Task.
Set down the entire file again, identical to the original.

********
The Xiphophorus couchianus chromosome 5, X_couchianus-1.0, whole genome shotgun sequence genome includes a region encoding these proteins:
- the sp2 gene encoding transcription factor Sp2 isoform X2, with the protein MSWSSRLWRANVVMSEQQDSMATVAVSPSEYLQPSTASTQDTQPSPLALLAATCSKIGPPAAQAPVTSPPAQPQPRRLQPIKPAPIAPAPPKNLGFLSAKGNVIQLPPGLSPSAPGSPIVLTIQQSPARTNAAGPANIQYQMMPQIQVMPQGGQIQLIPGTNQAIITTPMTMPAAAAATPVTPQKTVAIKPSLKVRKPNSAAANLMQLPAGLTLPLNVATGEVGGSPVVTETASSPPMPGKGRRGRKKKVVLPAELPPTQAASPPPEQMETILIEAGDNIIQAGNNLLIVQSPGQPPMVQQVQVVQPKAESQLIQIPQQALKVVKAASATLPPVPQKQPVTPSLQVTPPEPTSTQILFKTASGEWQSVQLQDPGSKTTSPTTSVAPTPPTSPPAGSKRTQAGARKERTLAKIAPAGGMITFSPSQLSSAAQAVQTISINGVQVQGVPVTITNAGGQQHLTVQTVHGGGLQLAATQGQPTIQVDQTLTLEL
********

The Xiphophorus couchianus chromosome 5, X_couchianus-1.0, whole genome shotgun sequence genome includes a region encoding these proteins:
- the sp2 gene encoding transcription factor Sp2 isoform X2, with the protein MSWSSRLWRANVVMSEQQDSMATVAVSPSEYLQPSTASTQDTQPSPLALLAATCSKIGPPAAQAPVTSPPAQPQPRRLQPIKPAPIAPAPPKNLGFLSAKGNVIQLPPGLSPSAPGSPIVLTIQQSPARTNAAGPANIQYQMMPQIQVMPQGGQIQLIPGTNQAIITTPMTMPAAAAATPVTPQKTVAIKPSLKVRKPNSAAANLMQLPAGLTLPLNVATGEVGGSPVVTETASSPPMPGKGRRGRKKKVVLPAELPPTQAASPPPEQMETILIEAGDNIIQAGNNLLIVQSPGQPPMVQQVQVVQPKAESQLIQIPQQALKVVKAASATLPPVPQKQPVTPSLQVTPPEPTSTQILFKTASGEWQSVQLQDPGSKTTSPTTSVAPTPPTSPPAGSKRTQAGARKERTLAKIAPAGGMITFSPSQLSSAAQAVQTISINGVQVQGVPVTITNAGGQQHLTVQTVHGGGLQLAATQGQPTIQVDQTLTLEL